This subject is designed to establish a platform for lifelong intercultural learning. It will be particularly useful for students involved in, or planning international experiences such as study abroad or exchange, international students and anyone expecting to work, live and learn in different cultural settings.


This subject will cover theories and concepts such as Bennett's Developmental Model of Intercultural Sensitivity, Hofstede's Cultural Dimensions, Adler's discussion of intercultural competence and their application to various social, business, scientific and technological contexts.

Learning Outcomes:


On completion of this subject the student is expected to:

  1. Be able to identify the cultural influences affecting interpersonal interactions in a work context
  2. Understand how culture can impact work behaviour and attitudes amongst colleagues, students, and clients
  3. Have enhanced abilities associated with multicultural work environments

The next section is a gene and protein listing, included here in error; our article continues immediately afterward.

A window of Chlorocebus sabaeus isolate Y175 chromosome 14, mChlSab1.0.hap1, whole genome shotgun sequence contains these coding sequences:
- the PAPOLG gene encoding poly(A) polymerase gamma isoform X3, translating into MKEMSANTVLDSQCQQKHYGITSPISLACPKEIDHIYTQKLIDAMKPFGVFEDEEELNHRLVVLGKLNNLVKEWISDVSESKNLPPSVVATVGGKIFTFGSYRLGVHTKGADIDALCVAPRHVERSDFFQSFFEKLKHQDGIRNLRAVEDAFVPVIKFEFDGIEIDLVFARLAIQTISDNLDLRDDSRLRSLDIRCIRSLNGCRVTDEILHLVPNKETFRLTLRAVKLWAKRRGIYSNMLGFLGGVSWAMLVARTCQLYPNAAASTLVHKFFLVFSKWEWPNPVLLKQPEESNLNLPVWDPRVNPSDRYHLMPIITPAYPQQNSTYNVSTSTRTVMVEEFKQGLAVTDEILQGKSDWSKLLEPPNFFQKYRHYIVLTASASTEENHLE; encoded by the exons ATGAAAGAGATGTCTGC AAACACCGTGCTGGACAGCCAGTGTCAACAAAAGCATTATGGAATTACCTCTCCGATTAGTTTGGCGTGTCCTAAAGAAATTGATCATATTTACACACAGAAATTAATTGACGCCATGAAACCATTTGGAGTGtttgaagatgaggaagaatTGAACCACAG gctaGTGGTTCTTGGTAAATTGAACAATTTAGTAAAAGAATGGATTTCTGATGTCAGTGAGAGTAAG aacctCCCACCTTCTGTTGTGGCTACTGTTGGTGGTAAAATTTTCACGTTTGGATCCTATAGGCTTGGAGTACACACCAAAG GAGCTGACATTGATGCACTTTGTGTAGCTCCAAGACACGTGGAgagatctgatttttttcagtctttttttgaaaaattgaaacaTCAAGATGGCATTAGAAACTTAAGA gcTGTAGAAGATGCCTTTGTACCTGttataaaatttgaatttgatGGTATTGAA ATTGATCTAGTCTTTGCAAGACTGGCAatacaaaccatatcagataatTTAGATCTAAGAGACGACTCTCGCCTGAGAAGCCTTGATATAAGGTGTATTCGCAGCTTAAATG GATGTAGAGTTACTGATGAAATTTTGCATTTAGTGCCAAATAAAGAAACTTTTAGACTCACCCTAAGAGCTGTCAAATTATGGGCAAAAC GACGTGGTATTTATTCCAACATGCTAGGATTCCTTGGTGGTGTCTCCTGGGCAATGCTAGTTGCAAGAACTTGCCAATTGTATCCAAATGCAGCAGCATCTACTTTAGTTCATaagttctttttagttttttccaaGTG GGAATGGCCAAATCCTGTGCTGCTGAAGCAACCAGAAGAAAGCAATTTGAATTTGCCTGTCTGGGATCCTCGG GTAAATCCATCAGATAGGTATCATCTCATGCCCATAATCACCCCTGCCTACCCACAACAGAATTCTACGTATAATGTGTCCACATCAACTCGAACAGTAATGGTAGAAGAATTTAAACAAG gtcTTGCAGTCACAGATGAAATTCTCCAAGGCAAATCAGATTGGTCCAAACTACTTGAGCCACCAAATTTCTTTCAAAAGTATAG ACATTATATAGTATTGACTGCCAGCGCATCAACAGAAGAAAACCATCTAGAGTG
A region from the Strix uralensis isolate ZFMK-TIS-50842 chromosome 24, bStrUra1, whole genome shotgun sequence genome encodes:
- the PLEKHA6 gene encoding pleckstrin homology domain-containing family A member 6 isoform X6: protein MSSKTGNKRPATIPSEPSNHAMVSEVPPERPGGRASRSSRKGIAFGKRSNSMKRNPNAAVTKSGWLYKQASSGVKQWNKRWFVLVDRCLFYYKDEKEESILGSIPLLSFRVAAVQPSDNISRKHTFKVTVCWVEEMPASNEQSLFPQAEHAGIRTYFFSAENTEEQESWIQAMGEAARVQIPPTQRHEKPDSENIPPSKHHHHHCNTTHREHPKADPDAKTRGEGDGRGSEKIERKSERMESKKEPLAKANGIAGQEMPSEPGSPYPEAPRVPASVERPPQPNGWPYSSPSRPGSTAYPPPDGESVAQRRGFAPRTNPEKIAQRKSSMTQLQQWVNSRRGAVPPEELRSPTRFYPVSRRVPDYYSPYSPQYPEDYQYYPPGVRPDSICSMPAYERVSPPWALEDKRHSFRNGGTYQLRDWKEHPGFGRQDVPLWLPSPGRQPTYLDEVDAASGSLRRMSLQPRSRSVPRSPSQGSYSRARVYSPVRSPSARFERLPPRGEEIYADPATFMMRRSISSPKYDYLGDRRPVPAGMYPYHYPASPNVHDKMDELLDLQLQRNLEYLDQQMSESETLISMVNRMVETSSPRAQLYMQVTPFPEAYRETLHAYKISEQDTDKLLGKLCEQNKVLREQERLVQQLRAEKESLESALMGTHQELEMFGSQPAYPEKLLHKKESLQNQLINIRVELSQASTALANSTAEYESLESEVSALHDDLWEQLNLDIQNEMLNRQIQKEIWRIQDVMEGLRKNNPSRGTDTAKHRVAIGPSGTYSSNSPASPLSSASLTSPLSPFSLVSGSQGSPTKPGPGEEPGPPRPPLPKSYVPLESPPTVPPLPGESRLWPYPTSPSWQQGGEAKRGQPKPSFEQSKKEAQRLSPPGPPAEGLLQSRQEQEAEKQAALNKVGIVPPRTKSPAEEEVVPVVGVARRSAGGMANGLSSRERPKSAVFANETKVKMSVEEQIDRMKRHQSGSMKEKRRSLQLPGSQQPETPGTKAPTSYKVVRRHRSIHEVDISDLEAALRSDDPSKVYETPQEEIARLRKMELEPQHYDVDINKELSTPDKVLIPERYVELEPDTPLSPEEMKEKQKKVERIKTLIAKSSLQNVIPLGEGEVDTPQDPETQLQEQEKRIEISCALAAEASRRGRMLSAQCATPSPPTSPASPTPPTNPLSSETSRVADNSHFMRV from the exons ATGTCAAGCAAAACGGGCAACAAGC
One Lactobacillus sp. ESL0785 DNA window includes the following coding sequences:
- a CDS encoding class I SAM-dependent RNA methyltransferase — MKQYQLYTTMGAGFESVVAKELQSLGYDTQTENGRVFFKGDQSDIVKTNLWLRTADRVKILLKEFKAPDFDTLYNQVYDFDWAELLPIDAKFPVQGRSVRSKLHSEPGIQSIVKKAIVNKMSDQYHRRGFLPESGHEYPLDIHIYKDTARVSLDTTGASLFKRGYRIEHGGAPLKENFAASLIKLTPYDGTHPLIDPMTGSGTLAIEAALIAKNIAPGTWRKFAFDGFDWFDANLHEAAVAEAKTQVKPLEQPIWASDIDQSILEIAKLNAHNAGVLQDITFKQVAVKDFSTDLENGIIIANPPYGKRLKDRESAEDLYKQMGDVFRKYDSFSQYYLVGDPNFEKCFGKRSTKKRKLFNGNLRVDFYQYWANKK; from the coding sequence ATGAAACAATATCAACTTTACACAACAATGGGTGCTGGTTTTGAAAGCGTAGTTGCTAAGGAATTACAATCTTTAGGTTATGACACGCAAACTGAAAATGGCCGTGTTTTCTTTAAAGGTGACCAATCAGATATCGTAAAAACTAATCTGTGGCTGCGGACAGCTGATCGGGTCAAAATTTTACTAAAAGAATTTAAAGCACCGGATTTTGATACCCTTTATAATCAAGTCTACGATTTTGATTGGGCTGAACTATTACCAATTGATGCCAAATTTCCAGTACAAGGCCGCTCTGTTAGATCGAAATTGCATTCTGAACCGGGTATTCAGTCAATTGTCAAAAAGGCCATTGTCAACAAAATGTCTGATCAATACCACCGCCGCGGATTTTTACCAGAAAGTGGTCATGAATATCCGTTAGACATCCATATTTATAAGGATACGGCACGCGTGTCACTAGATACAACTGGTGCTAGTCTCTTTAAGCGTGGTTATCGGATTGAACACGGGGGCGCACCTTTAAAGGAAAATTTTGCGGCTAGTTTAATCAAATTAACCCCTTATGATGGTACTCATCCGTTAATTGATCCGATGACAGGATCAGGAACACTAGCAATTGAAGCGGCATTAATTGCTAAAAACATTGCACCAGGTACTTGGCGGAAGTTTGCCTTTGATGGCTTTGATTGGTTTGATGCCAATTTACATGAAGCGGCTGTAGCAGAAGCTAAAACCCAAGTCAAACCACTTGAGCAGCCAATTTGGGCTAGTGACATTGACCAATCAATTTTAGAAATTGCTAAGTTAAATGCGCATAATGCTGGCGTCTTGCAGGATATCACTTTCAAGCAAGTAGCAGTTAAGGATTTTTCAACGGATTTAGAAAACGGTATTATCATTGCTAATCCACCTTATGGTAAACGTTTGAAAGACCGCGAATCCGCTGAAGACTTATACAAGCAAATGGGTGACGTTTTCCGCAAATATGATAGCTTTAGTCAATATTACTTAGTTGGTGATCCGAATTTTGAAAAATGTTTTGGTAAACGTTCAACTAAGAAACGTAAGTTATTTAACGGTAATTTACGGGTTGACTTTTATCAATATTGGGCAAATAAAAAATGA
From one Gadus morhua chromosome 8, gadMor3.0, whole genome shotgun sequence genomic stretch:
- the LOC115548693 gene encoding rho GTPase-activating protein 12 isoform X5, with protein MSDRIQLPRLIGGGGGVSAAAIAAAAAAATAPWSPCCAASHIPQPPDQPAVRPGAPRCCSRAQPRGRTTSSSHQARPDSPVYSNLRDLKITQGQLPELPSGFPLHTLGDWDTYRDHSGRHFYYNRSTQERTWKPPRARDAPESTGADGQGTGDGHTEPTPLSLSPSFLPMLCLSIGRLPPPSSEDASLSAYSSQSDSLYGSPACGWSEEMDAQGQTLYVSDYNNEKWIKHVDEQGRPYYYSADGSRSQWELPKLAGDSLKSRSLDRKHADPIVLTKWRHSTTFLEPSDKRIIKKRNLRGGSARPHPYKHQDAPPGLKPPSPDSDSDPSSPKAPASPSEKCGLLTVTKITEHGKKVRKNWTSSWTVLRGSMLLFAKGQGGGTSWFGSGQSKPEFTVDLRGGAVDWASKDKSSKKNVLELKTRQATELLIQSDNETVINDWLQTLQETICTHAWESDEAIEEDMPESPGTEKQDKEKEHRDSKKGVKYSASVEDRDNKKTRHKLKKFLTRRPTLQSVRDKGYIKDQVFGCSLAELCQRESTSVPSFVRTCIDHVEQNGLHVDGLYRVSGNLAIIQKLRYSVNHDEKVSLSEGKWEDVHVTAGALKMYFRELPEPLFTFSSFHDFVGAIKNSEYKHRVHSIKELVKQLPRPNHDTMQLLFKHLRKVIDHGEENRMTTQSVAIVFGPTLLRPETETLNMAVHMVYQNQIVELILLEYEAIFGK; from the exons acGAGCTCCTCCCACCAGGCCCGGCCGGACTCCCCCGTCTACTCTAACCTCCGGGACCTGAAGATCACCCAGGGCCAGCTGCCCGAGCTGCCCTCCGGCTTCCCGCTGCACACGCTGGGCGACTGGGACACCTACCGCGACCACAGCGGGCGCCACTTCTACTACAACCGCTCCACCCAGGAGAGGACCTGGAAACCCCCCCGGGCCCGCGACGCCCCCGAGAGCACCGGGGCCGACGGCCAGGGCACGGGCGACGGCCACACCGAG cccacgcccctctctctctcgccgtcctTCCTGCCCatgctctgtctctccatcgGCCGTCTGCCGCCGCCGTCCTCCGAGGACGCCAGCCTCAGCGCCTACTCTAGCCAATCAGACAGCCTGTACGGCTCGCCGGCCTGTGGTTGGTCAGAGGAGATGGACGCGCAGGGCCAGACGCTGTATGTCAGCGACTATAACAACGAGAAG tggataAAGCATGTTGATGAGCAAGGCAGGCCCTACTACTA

4. Understand the implications and complexities of intercultural communication
  5. Have developed intercultural communication skills
  6. Be able to discuss the different international and cultural perspectives that may exist around their chosen discipline area
  7. Have acquired further knowledge on collaborative and pervasive technologies
  • Part 1: Individual Portfolio, requring approximately 20 - 25 hours of work (20%), addressing Intended Learning Outcomes (ILOs) 1, 4 and 6.
  • Part 2: Individual Fieldwork Project, requiring approximately 30 - 35 hours of work (30%), (addressing ILOs 1, 2, 3 and 5)
  • Part 3: Group Work, requiring approximately 40 - 4 5hours of work (40%), (addressing ILOs 2, 3, 5 and 7)
  • Part 4: Participation, requring approximately 10 - 13 hours of work (10%), (addressing ILO 2 and 5).

All of the assessment in the subject requires students to apply the theories in intercultural communication and intercultural effectiveness to real world examples. This approach trains students in looking at challenges and real world events from different points of view and equips you with critical analysis skills and competencies.

In Part 1 of the Assessment (due Week 5), students complete a portfolio that consists of a critical cross-cultural analysis of recent news articles. In Part 2, students will be engaged in a topic of their choice.